By Jeff Louderback
Over the course of his five-year Major League career, Alfredo Aceves has developed a reputation for erratic behavior. The New York Yankees grew tired of his antics though he logged a 14-1 mark over three years there. The Red Sox signed him before the 2012 campaign, and it is likely the team will not tolerate much more controversy from the 30-year-old right-hander.
On Sunday, Aceves created a mild disturbance in spring training camp when he was not throwing at full speed during live batting practice against Jarrod Saltalamacchia, Jonny Gomes and Mauro Gomez.
According to media reports, pitching coach Juan Nieves marched to the mound and told Aceves to return to a full windup and increase the velocity. Manager John Farrell witnessed the session and asked Aceves if he was alright health-wise.
After the visit from Nieves, Aceves threw the ball harder, yet the incident is another example of the disruption that he is known to occasionally cause.
Late in spring training last year, Aceves was named the closer in place of Andrew Bailey, who underwent thumb surgery after a collision at first base. A versatile arm who can be used in multiple relief roles and as a starter, Aceves struggled for parts of the 2012 campaign and finished with a career-worst 2-10 record, 5.36 ERA and 1.32 WHIP in 69 appearances.
Aceves caused a stir last August when he slammed the door of manager Bobby Valentine’s office after an angry encounter regarding how he was not used in a save situation. The Red Sox suspended Aceves for three games and did not let him board a team flight on a road trip.
In September, Valentine trotted to the mound to replace Aceves in the seventh inning of a game, and the cantankerous pitcher handed the ball to Saltalamacchia and avoided eye contact with the manager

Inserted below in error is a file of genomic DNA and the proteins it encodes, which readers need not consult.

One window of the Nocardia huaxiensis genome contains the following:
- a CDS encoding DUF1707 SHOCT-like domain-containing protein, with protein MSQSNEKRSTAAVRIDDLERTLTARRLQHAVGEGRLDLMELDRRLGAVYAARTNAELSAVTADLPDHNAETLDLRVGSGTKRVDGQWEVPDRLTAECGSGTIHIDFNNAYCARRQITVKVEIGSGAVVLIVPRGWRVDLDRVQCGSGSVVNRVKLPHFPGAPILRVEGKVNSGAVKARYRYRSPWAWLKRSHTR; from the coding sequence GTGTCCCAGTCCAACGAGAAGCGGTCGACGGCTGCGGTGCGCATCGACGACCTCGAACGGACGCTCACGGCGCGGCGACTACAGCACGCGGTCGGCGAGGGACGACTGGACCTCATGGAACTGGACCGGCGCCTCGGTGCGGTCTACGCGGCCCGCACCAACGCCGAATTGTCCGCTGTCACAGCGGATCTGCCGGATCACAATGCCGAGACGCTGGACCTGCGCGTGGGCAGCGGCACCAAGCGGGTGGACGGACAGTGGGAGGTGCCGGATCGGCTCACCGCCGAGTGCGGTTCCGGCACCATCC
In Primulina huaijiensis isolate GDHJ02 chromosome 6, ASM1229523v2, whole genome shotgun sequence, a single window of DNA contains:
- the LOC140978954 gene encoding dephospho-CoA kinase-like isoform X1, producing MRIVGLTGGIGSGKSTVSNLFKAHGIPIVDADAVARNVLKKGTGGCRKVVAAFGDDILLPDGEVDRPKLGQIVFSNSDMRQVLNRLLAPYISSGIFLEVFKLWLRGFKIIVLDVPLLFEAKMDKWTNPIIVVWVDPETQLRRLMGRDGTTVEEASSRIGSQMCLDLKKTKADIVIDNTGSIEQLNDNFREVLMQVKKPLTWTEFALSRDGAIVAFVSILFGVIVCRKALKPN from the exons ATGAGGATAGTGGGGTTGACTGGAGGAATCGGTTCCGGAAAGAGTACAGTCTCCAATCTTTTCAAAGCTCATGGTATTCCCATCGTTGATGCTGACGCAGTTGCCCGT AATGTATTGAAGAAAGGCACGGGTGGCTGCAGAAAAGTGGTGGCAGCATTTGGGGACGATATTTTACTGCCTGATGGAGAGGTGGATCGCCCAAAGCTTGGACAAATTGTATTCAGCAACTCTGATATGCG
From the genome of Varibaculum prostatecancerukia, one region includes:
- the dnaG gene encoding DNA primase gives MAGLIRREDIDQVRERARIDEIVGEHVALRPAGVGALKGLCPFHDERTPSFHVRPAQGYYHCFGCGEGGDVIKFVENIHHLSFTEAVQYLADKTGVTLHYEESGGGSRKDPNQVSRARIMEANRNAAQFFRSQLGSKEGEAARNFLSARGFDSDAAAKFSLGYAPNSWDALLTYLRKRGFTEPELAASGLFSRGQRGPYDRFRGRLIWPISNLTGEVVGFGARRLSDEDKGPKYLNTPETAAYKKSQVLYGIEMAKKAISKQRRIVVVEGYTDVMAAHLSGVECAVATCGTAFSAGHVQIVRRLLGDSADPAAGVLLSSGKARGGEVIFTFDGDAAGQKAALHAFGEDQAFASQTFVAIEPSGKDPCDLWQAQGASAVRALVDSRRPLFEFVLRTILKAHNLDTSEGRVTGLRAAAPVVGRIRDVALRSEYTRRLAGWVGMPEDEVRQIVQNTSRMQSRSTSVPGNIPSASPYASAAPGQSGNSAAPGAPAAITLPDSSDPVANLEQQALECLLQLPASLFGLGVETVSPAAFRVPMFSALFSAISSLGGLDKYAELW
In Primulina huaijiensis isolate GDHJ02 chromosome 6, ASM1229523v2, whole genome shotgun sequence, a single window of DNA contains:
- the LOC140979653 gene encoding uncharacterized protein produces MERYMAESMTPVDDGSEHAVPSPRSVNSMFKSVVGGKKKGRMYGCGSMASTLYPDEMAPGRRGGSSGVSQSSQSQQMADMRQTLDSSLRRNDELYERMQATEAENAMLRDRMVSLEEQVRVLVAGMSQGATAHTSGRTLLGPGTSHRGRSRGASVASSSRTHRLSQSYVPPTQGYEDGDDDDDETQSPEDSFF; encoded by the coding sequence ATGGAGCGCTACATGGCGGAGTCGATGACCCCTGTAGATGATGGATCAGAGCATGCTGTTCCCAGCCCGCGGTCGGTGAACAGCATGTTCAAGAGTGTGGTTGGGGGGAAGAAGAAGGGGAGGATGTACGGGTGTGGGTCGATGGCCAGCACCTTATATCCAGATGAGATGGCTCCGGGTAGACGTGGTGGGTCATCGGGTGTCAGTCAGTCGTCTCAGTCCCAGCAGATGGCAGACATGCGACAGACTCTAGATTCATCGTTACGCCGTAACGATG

Last September, when Aceves was taken out of a game in the seventh inning, he left it to Saltalamacchia to hand the ball to former manager Bobby Valentine. Aceves left the mound from the third base side, clearly to avoid locking eyes with Valentine.
That same month, Aceves and Dustin Pedroia had a heated exchange in the dugout in Oakland after Aceves delivered a series of pickoff throws to second base that Pedroia was not expecting.
On Sunday, Saltalamacchia and Gomes downplayed the incident, and Farrell told the media that he had a talk with Aceves.
“The one thing I’ll say is he didn’t go through the drill as intended and we’ve addressed it,” Farrell told reporters after the workout. “He’s healthy. With the designed effort level that every pitcher goes through, it was better the last few (pitches he threw). And it’s been discussed.”
During the offseason, there was speculation that the Red Sox would trade Aceves because of the club’s objective to improve the culture and put the dysfunction of 2012 behind them. Though Aceves provides starting pitching depth and is a workhorse in the bullpen, his spot on the opening day roster is not assured – especially if more disruptions occur.
Farrell, who is an intimidating presence to many players and commands respect, is not one who will tolerate Aceves’ antics. Farrell said that every player will be given a fresh start, and Aceves has already started to spoil his chances.
“What took place last year, I can’t speak to first-hand. I can get background on certain situations. I think it’s important that not only Alfredo but every other guy in our clubhouse, we build that relationship and earn that trust along the way,” Farrell said. “Still getting to know (his personality). Just from across the field, he’s a heck of a competitor and a very talented pitcher. I’m starting to gain my own personal history with him right now. We had a part of that discussion today.”
Ideally, Aceves will be a good citizen on the field and in the clubhouse, and he will give the Red Sox a rubber armed righty who can serve as a long reliever, a set up man in key situations and a spot starter. Now that the club has upgraded its roster with guys who play the game hard and are known as good teammates, disruptions should not be dismissed without repercussions.
Boston has bullpen depth at the Major League and Triple-A levels. They will survive if they feel compelled to trade Aceves. And if he continues to be a disruption, they should find him a new home.